In 2005, the Pirates are just another team with a better record than the struggling Yankees.
The Yanks look to put the memory of a 3-9 road trip behind them when they face the improved Pirates in the teams’ first meeting since the 1960 World Series.
New York’s longest trip of the season ended in miserable fashion Sunday, as the bullpen allowed the St. Louis Cardinals to score four times in the eighth inning of a 5-3 loss.
The Yankees came into the inning with a 2-1 lead and a chance to close the trip with three wins in four games, but instead suffered another costly defeat and limped back to New York to open a 13-game homestand.
New York’s trip included a three-game sweep by last-place Kansas City and a series loss to Milwaukee. The Yankees failed again Sunday to gain ground in the AL East on first-place Baltimore, which lost its second straight, and remained six games out of the top spot.
Manager Joe Torre summed up the trip as: “Terrible, I guess.”
“We won three games and tried to build on it but we really couldn’t put anything together,” said Torre, whose team saw its lead disappear Sunday on former Yankee Scott Seabol’s two-run pinch-hit homer—the first of his career. “And if we’re expecting to get back into the middle of it and get our confidence back, we need to start stacking some wins.”
New York scored just 20 runs in the nine defeats, and offense could be even harder to come by Tuesday if outfielder Hideki Matsui can’t play. Matsui suffered a right ankle injury in the seventh inning Sunday when he slipped and fell while chasing Jim Edmonds’ double. He had to be assisted from the field by Torre and a team trainer, although he walked without a limp.
“I should be OK,” Matsui said through an interpreter. “They took X-rays and everything was negative so everything should be fine.”
Matsui, who drove in a run in each of the last two games, has played in 387 consecutive contests since joining the Yankees and has a streak of 1,637 games counting his time with the Yomiuri Giants in Japan.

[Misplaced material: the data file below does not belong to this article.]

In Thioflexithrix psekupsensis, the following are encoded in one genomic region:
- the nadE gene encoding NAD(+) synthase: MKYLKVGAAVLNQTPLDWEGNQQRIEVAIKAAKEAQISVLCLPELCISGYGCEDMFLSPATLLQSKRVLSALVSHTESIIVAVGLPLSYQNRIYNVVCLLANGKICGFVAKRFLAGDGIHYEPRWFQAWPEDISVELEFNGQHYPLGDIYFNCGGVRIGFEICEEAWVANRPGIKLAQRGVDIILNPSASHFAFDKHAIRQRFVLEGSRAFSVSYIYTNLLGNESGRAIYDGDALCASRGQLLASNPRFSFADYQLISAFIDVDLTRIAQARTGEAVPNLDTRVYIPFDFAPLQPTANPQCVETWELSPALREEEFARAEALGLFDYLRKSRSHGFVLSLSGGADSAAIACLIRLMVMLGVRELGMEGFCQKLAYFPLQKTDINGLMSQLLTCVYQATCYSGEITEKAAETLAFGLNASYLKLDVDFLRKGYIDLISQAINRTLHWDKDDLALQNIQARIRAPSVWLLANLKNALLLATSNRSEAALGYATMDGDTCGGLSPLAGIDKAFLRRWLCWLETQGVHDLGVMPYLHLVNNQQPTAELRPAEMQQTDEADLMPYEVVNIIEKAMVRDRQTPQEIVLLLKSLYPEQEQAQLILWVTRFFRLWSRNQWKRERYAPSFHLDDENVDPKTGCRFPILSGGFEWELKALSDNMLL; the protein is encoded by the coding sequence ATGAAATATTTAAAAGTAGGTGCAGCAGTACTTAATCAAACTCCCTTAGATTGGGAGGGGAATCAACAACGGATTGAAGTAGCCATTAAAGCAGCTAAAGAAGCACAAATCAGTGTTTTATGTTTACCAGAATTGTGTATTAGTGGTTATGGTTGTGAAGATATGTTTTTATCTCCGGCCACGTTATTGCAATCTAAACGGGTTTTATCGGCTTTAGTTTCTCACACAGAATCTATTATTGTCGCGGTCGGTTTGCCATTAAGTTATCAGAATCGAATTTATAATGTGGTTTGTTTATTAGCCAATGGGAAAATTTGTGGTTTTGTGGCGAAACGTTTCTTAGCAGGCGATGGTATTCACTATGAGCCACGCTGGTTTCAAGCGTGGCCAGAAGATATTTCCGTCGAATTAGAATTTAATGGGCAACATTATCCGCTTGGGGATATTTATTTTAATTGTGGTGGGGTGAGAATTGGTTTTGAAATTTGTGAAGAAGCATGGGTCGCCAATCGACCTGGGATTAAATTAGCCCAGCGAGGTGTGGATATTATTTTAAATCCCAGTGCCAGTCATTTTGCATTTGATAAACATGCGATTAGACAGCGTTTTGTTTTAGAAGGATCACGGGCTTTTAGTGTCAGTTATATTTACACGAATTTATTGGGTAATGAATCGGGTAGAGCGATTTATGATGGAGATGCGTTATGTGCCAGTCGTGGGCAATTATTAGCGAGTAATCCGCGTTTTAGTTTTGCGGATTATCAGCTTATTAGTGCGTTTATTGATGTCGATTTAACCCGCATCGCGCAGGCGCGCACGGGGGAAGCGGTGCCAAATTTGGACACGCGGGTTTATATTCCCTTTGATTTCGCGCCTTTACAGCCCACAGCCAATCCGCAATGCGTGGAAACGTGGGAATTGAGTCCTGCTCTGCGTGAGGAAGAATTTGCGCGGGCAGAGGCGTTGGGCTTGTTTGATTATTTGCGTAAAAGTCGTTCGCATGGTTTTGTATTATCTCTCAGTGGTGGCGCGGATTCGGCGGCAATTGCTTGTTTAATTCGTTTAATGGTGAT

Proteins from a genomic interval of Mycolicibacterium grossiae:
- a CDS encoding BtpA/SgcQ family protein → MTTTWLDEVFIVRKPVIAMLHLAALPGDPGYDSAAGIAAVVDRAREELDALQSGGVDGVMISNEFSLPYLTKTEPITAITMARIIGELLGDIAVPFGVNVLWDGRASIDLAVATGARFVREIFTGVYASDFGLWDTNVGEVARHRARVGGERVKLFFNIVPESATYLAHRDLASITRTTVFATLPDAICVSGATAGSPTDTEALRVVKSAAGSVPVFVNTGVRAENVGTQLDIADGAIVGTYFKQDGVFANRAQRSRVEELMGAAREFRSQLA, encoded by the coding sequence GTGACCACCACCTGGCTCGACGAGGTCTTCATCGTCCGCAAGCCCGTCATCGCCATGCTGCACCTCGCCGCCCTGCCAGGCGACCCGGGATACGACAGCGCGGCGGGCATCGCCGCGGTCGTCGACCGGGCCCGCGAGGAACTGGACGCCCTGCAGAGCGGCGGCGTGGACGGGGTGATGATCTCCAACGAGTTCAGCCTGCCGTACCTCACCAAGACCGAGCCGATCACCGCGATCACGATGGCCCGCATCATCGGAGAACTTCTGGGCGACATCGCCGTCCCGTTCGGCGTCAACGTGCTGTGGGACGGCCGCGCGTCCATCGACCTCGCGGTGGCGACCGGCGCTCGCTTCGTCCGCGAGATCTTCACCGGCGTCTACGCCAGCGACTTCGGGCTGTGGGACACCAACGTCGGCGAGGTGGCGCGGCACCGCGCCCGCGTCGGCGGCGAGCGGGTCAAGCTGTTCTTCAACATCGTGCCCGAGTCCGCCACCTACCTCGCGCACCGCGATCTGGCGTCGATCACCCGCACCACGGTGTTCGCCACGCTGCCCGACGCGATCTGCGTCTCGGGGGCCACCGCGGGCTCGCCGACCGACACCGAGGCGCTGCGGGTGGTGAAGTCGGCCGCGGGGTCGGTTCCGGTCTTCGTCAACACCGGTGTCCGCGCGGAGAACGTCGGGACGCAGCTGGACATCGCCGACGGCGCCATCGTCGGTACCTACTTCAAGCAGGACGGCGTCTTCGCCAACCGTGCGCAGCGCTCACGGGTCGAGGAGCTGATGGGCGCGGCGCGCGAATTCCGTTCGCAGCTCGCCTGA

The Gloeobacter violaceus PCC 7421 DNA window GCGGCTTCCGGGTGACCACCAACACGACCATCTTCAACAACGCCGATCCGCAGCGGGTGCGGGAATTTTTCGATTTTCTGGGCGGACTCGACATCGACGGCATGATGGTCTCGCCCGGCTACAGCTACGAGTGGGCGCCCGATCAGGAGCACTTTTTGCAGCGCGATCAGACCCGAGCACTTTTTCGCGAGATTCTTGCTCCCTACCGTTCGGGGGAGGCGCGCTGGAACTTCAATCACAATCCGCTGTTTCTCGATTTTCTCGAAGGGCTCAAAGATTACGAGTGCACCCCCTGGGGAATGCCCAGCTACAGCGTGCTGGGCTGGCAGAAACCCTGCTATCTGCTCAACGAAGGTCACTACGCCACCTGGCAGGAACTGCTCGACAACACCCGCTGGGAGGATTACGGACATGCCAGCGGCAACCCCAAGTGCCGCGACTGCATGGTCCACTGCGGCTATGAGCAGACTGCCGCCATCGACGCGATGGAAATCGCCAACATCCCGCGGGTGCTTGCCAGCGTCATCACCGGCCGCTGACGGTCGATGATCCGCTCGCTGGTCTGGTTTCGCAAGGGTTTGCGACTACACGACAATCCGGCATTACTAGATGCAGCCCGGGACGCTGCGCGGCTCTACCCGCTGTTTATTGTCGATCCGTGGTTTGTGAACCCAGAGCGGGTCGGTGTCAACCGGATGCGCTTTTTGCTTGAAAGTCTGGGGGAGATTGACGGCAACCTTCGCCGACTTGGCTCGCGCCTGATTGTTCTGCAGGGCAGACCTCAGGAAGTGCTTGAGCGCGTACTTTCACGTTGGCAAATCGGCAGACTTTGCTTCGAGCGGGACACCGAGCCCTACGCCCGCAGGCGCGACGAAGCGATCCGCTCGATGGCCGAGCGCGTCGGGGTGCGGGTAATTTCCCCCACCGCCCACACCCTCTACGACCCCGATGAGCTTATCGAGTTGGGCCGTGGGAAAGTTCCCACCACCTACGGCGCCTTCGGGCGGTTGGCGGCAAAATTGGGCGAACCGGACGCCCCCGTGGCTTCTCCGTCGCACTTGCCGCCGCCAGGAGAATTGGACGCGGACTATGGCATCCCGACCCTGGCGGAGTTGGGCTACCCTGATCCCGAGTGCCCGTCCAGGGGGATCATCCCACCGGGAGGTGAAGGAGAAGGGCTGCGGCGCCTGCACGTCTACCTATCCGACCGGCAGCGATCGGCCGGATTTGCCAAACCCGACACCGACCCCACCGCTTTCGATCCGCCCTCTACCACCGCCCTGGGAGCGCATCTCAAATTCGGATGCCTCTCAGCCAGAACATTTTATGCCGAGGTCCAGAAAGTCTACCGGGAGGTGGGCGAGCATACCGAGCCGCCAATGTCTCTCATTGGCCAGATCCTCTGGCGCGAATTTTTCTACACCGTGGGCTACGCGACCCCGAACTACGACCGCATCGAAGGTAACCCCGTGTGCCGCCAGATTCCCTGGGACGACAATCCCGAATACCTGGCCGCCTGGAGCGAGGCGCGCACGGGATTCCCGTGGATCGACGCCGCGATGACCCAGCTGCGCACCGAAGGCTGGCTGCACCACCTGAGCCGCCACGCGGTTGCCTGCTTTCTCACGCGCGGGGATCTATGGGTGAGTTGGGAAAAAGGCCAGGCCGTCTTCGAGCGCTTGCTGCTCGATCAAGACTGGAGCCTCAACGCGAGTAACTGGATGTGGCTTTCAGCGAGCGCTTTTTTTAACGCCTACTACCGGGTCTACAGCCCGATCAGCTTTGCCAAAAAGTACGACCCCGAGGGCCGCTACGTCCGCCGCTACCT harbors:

The improved Pirates come into the series with a record that’s a half-game better than that of the Yankees, having won four of their last five games. Pittsburgh had a chance to arrive at Yankee Stadium with a five-game winning streak, but lost 7-5 in 13 innings to Tampa Bay on Sunday.
The Pirates had erased a three-run deficit before giving up Alex Gonzalez’s two-run homer in the 13th, preventing Pittsburgh from moving over .500 for the first time this late in a season since it was 67-66 on Aug. 26, 1997.
The Pirates left PNC Park disappointed after defeating the Devil Rays 7-2 and 18-2 in the first two games. Pittsburgh, down to its last out in the ninth Sunday, had tied it on Humberto Cota’s pinch-hit homer off Lance Carter.
Still, Pittsburgh hasn’t lost consecutive games since dropping four in a row from May 22-25, and is looking forward to Tuesday’s opener.
“There’s a lot of history in Yankee Stadium and Fenway Park, and the atmosphere is going to be great,” said Matt Lawton, a former Twins and Indians outfielder. “It’ll be the first time I’ve gone there in 10 years where they (the Yankees) weren’t winning big. I think we’re up for it. I’m looking forward to it. It’s going to be tough, but we’re playing good baseball right now.”